Tuesday: in the spirit of getting my upper body ready for the Urban Raid, I found a new yoga routine for my arms and core. It was about 5 moves, and they definitely added some strength training, but I added a few more moves to make the practice last 20 minutes.  In the afternoon I took Charby out to the riding ring and made her do circles and trots for half an hour. She is a darling horse, and so patiently did whatever I asked of her 🙂

Wednesday: went out for my first 5.5 mile run of the week. It actually felt really good, and I totally enjoyed it. My friend Kate came over and we did a little walking before sitting and chatting the rest of the day. We went out in the afternoon and she stayed while I brushed Christopher Robin. Then he and I went out to work. Kinda! I decided to lunge him on a line so I could put him over some jumps. The idea was to get him in shape without my weight on him. He, the pesty little boy, did everything possible to avoid the jumps. It was fairly amusing, and at least he got a lot of exercise–although I doubt that was his intention.

Thursday: After all the work I had done to my body so far, I thought it would be a good thing to do some stretching. I searched until I found a Candlelight Yoga by Sara Ivanhoe that I could watch instantly rather than waiting for a DVD to be shipped to me. 39 minutes of relaxful stretching. AHHHHH…..

Friday: another 5.5 run 🙂 I ran the same path as Wednesday. I was a little tired from the week, and my legs were tired. My miles were a bit slower, but the run still satisfying. It was Charby’s turn to be put to work, and I have to say she is so relaxing after Mr. Chris. Once upon a time, she was the one I had to work and work to get the results I wanted. Now she just placidly does whatever is asked of her. Gives me hope for the handsome boy!

Saturday: My mom was going to come up today to ride, as Friday had not worked this week for her. I got on the treadmill early so I would be ready when she arrived. I did a new workout:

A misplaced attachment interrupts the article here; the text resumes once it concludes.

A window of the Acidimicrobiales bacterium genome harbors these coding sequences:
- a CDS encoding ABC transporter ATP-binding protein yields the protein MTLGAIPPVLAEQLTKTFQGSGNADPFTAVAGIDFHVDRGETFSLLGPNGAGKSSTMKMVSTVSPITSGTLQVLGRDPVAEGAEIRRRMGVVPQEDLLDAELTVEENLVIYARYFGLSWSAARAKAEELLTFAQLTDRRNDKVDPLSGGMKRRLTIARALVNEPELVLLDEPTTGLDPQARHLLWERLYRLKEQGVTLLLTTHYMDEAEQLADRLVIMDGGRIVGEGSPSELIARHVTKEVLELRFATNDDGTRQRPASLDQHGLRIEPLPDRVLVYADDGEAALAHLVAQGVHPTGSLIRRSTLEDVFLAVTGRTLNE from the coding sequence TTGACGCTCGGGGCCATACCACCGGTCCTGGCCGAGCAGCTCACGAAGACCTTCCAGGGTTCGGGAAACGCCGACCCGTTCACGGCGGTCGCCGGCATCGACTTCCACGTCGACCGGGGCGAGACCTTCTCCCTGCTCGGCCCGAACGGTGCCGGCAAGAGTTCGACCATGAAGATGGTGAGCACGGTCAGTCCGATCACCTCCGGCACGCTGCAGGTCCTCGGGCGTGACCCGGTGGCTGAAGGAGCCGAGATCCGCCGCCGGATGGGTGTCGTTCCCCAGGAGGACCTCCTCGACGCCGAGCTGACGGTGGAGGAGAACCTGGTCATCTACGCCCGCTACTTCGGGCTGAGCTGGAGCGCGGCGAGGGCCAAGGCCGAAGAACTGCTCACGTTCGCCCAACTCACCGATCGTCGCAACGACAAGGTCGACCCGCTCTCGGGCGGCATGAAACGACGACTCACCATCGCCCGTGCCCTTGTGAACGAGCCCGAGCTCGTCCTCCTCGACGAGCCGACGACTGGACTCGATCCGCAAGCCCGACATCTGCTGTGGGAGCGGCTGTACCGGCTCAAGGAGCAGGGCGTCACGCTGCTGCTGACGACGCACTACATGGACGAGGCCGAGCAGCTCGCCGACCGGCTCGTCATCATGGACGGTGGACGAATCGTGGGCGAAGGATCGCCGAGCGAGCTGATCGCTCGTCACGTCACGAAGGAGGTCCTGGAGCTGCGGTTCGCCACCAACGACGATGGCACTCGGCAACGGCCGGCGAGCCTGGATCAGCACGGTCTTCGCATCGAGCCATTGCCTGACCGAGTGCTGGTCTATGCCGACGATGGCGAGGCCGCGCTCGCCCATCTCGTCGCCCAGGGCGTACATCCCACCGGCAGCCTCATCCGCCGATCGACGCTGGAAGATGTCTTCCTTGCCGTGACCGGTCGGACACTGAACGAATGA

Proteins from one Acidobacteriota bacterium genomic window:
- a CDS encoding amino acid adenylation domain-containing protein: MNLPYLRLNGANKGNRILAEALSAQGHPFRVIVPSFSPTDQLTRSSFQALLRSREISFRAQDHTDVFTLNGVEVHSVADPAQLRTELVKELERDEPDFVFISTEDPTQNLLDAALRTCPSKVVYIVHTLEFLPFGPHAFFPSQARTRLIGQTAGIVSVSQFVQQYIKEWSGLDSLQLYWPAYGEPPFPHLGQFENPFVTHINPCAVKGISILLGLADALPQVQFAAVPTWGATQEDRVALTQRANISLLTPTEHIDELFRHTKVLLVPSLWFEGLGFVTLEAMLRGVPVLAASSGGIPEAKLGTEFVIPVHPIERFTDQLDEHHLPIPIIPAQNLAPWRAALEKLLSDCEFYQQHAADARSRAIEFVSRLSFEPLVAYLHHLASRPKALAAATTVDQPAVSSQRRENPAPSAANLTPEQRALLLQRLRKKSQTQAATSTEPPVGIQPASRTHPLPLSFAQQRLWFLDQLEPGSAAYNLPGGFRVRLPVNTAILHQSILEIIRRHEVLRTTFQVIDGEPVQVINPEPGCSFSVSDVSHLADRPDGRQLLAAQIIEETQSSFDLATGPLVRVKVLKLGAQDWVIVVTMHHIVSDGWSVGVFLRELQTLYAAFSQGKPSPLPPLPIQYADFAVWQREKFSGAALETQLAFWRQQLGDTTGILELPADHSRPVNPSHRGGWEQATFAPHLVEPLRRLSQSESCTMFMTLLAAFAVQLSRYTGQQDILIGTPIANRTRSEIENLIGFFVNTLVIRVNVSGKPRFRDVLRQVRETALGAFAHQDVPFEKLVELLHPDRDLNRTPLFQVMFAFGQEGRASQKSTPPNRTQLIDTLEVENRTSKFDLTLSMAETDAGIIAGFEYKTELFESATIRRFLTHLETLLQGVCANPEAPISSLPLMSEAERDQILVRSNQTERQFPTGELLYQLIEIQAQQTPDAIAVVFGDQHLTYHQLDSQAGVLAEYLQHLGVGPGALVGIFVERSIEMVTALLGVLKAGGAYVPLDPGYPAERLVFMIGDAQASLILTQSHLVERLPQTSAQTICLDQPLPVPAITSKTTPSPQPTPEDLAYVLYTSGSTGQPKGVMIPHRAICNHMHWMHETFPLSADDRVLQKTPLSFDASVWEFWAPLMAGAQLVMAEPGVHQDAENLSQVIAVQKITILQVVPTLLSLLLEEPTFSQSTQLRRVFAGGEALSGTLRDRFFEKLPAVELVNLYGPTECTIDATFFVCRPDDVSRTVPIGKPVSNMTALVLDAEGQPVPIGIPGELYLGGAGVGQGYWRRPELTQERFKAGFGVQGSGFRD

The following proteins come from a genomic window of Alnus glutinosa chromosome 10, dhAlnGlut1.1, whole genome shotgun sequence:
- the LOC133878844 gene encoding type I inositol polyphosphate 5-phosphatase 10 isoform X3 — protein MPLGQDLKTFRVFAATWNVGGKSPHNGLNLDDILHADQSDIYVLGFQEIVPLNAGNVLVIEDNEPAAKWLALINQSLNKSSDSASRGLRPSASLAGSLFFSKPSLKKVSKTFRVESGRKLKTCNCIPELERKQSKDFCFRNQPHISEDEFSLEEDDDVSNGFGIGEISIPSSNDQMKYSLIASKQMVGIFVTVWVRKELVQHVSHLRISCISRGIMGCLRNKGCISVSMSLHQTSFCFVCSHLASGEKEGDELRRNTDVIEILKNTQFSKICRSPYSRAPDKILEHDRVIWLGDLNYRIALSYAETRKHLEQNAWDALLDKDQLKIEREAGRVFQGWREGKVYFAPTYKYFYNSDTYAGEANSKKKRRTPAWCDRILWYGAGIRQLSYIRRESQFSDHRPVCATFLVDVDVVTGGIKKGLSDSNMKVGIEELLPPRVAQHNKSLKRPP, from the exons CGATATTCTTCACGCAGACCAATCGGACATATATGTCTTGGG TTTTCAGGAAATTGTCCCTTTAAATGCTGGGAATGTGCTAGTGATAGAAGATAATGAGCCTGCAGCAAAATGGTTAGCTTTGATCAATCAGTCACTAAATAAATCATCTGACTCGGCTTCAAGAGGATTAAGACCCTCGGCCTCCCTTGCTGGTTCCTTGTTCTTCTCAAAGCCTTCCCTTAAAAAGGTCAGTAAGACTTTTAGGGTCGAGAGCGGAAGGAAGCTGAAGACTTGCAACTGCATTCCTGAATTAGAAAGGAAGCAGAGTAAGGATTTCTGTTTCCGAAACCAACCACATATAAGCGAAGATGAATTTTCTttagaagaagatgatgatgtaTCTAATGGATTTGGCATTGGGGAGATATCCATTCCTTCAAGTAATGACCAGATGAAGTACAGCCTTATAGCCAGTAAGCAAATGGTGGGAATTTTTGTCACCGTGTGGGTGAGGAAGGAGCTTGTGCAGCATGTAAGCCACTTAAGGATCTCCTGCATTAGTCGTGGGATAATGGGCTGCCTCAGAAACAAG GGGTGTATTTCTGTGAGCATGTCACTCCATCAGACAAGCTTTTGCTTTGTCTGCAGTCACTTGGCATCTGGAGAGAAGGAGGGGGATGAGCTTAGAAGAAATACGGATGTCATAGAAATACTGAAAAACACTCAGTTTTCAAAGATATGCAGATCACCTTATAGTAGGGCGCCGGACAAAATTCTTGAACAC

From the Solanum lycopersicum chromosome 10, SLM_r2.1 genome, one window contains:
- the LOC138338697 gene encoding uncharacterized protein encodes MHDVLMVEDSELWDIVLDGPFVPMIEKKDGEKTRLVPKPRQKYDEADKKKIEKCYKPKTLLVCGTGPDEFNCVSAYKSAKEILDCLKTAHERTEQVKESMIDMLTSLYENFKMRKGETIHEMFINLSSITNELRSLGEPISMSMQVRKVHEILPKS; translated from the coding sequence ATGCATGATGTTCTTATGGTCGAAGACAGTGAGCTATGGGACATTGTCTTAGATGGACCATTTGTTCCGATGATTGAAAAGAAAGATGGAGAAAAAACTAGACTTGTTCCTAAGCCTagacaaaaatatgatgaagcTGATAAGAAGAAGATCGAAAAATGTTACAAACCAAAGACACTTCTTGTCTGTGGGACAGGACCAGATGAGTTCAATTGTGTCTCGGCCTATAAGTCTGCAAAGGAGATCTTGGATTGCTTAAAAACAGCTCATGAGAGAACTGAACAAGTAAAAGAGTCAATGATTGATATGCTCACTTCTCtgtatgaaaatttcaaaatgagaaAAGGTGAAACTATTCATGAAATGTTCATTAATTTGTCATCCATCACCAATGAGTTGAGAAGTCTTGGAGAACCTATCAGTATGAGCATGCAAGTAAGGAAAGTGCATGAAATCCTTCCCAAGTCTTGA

run 10 minutes @ 2.7mph, 10 (girl) push-ups, run 10 minutes @ 3.2mph, 20 squats, run 10 minutes @ 3.5mph, 5 burpees.

That worked out pretty well, and I will continue it with more and more push-ups, squats, etc in between the running intervals. Unfortunately my mom couldn’t come, so I put off my ride until the afternoon when it was cooler. I decided to take Christopher out on the road, since he likes the trail rides so much. He was hurrying down the road when he suddenly decided to put on the brakes and go no further. Don’t ask, I have no idea. We did some circles, some discussing, some more circles, some backing into a ditch (that gave him pause for a minute), and ultimately I had to get off and lead him to where I wanted him to go. Then we had to find a stump because of course I was using the bareback pad and needed help hopping back on. We headed back towards the house after I got on, and went right past the driveway. We had almost made it to the top of the hill when  a motorcycle went by and that spooked the heck out of him. We had to have another discussion on whether we were going to continue as that was the way the scary motorcycle went. Eventually he agreed he would go and I considered that progress as I was still on top of him 🙂

Sunday: my final 5.3 mile run of the week. Feeling positive about my running abilities, I ran the loop with the large Blinn hill at the far end. I am definitely a long distance runner. My first 2 miles were awful. But by the time I had turned the corner at 2.5 miles, I was feeling much better. By the time I conquered the hill, I was feeling like I could keep going–just like that pink bunny. Not that the hill was easy. But as I ran up the three slopes that make up the hill, I remembered when I started running. I couldn’t even make it up the one slope without stopping. Now I can run over 4 miles and then run the whole hill….and beyond.

Back to Basics: part A

A day late but here we are. I need to stop writing on the day of my post, so when the unexpected happens, I don’t have to worry about the time to write. I’m sure I will get to that–it’s not like I am a die-hard procrastinator or anything. 🙂

I was thinking about this post as I ran Wednesday. I am increasing the length of my base run and I have plenty of time to think about, well, everything. I jumped from making my “long” run 2-3 miles up to 5.5 miles. Now, most runners suggest only increasing your mileage 20% each week. So, don’t do what I did.

But it is the why I was able to do it without any real ramifications to my body that I was thinking about. And it comes back to form. By running properly, I can lessen the chances of hurting myself.  So, what muscles do you need for good form?  ALL of them.